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NEWS
June 19, 2011 | By Donald L. Barlett and James B. Steele
Washington is obsessed with the budget deficit. It's all that lawmakers can talk about. The hysteria is such that they can't even agree on raising the ceiling on the national debt. As for how much to cut out of the budget, some would settle on reduced spending in the billions. Others want much more. As one headline summed it up: "[House Speaker John] Boehner demands 'trillions' in spending cuts in exchange for lifting debt ceiling. " There's only one problem: Congress is wrought up over the wrong deficit.
NEWS
February 12, 2008
By Dominic Pileggi There is a lot of good happening in my hometown of Chester, the oldest city in Pennsylvania. But as Chester continues to recover from the dramatic loss of industrial and manufacturing jobs, and the loss of half its population - about 38,000 people - between 1950 and 2000, government must work with companies to plant the seeds of long-lasting revitalization in the city as it has with other older waterfront communities in Delaware County....
NEWS
April 7, 2006
PRESIDENT Bush must be going crazy trying to understand the American public. First George W. ships a lot of good jobs overseas during his administration, and the people complain that we are losing good jobs here. Then he tries to bring in and legitimize the illegal aliens already here in order to do jobs that are still here and have those jobs stay here. The people complain about that, too. What do Americans want? Mayer Krain Philadelphia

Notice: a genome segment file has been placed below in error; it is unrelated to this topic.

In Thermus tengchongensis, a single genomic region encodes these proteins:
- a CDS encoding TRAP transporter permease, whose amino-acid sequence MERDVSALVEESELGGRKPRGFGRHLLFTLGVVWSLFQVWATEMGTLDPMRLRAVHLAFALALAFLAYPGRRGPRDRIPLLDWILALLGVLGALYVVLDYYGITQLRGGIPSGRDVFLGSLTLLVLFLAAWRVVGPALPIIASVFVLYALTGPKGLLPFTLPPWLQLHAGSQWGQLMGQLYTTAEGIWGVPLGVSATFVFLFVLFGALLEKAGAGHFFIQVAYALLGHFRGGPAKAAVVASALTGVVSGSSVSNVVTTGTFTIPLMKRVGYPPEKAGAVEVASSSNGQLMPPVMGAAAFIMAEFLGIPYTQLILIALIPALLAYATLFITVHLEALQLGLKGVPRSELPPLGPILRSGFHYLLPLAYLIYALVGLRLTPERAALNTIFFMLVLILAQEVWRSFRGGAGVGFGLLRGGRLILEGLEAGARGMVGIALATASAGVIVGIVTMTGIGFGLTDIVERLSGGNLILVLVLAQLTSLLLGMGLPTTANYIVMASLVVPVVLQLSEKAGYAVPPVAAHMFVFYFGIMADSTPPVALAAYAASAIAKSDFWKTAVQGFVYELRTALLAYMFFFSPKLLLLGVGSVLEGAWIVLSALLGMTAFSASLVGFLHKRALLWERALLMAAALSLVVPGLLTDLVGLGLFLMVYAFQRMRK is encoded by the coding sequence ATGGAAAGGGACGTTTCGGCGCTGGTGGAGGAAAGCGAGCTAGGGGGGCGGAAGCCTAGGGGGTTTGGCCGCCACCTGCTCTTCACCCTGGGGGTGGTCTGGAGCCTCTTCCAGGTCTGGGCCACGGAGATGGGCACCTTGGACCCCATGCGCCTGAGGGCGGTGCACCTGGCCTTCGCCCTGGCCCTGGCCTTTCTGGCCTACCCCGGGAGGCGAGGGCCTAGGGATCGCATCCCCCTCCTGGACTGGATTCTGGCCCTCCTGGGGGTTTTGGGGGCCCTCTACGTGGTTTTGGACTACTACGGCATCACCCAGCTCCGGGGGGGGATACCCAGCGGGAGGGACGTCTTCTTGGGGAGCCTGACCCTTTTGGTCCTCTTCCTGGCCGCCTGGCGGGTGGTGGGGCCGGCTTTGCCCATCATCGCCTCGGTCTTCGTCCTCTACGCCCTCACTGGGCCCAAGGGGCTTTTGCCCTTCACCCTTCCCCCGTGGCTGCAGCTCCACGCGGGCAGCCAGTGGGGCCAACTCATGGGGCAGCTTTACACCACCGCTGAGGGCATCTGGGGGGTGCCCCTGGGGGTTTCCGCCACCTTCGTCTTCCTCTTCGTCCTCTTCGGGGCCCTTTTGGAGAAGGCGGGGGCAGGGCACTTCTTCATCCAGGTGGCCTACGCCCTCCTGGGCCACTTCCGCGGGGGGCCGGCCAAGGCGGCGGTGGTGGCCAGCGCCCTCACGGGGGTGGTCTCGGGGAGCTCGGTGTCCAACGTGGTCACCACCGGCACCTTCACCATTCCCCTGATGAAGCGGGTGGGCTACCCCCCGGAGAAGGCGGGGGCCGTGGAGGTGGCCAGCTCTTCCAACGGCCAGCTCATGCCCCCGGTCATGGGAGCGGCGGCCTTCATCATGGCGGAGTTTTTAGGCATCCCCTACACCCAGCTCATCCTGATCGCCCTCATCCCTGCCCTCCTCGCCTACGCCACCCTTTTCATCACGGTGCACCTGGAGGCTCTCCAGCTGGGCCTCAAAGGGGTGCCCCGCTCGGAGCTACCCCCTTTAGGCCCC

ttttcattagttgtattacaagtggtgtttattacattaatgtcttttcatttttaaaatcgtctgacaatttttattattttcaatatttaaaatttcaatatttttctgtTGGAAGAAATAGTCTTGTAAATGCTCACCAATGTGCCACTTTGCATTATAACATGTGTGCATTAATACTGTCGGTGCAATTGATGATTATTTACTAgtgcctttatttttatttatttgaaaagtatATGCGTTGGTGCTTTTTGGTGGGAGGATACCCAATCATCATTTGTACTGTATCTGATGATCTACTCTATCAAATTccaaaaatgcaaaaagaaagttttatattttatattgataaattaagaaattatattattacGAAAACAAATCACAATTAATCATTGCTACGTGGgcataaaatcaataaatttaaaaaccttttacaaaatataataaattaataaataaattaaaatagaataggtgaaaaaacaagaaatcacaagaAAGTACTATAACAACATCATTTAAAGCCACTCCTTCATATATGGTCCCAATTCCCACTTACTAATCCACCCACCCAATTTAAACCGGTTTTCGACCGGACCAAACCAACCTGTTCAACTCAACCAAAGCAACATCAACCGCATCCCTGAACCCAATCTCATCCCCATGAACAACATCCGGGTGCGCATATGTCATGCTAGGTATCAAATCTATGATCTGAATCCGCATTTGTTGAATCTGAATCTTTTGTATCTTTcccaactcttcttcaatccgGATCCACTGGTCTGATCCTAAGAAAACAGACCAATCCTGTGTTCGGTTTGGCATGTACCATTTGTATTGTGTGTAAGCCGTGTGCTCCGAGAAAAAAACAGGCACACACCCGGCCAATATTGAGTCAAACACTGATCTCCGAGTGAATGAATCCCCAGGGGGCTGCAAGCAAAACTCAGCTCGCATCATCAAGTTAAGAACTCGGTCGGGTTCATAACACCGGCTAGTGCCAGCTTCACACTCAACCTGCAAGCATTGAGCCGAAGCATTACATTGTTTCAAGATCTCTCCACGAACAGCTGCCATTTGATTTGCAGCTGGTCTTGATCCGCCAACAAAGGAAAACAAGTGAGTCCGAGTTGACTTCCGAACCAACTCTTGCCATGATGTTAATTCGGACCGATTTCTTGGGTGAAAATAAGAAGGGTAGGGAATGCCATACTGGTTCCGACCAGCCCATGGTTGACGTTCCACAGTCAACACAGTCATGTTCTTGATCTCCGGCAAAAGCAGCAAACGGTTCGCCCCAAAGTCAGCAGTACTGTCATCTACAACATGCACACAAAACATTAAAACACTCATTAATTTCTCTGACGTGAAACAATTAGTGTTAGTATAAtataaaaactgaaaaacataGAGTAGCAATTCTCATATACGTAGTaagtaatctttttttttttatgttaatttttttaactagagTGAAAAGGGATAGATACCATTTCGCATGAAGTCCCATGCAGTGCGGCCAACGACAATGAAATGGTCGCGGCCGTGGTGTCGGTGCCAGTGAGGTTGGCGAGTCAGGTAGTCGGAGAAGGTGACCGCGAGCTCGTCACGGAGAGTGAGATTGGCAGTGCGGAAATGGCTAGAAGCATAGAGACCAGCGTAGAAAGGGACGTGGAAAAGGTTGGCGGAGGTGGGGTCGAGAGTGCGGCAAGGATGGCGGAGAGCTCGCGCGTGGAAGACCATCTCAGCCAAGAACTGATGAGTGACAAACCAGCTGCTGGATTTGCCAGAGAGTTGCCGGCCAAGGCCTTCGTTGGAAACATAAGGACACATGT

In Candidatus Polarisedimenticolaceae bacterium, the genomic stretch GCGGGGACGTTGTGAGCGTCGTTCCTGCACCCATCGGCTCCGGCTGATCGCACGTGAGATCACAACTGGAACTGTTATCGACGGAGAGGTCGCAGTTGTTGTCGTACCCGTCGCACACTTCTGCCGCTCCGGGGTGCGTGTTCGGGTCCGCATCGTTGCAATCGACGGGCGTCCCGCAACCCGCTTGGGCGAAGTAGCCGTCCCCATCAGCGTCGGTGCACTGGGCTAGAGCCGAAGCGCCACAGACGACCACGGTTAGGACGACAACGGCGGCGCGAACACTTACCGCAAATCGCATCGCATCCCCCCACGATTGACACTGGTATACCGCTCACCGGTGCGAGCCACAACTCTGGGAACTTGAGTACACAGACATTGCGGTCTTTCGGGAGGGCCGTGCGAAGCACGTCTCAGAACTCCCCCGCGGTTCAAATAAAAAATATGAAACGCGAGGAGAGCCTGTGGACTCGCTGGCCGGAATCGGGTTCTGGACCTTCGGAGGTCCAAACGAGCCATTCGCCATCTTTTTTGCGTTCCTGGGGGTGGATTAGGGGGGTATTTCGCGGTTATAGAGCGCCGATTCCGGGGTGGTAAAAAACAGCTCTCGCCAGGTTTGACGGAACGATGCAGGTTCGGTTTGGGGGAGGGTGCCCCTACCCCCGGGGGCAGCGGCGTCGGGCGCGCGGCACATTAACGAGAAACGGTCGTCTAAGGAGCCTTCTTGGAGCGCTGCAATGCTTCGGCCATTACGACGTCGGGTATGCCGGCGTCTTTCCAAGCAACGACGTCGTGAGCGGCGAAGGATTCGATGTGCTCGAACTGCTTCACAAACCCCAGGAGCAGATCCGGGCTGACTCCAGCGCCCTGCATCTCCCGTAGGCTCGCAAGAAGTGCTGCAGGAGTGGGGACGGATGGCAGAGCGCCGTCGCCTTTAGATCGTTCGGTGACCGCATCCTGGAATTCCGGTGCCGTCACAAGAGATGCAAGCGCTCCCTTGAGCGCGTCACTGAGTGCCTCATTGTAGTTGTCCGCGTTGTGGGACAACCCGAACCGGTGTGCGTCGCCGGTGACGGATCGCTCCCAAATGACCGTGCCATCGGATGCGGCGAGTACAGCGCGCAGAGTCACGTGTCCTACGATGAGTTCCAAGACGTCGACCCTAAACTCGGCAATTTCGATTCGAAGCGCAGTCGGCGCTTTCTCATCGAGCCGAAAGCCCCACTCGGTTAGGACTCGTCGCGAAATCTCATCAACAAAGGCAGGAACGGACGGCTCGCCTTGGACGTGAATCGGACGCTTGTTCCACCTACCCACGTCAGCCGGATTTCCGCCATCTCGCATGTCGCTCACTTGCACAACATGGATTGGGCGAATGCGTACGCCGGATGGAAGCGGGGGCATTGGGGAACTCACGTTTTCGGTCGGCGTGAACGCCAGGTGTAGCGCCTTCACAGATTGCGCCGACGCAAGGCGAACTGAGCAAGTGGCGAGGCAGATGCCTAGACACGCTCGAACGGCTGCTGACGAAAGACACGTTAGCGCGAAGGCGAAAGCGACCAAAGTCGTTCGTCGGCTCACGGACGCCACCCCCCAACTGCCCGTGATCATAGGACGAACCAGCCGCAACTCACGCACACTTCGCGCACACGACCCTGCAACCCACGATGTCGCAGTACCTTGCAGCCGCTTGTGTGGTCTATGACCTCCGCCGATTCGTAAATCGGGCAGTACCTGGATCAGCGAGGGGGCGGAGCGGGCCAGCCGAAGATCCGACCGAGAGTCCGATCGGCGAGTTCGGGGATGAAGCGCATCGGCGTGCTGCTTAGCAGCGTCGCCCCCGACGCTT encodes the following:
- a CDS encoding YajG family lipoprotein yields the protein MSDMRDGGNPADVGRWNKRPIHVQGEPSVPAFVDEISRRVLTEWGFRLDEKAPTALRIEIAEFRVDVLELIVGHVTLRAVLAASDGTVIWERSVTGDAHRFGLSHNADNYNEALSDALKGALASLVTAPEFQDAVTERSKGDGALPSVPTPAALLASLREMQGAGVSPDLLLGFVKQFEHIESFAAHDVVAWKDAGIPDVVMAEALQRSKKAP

NEWS
February 4, 2010 | FATIMAH ALI
THE president finally understands that creating jobs trumps everything else on his plate, and I expect him to make some fast progress fixing the broken economy. There are far too many people underwater economically, with only a few gasps of air left. From the outset of his administration, it was obvious that getting the economy on track and putting Americans back to work should have topped President Obama's agenda. I'm still scratching my head over why he thought people without jobs would be more concerned about health insurance than working, when they're just trying to keep a roof over their heads and buy groceries.
NEWS
January 30, 2008
AGAIN, the anti-casino folks think they're winning the battle to delay the SugarHouse Casino. Residents who want this development have not only lived in Philadelphia all of their lives but many have lived in Fishtown all of their lives. We don't come from Boston or Ohio. We don't need another park or condo! We need something that will generate money and give us jobs! Donna Tomlinson, Board Member Fishtown Action
NEWS
January 13, 2012 | By Maeve Reston, Los Angeles Times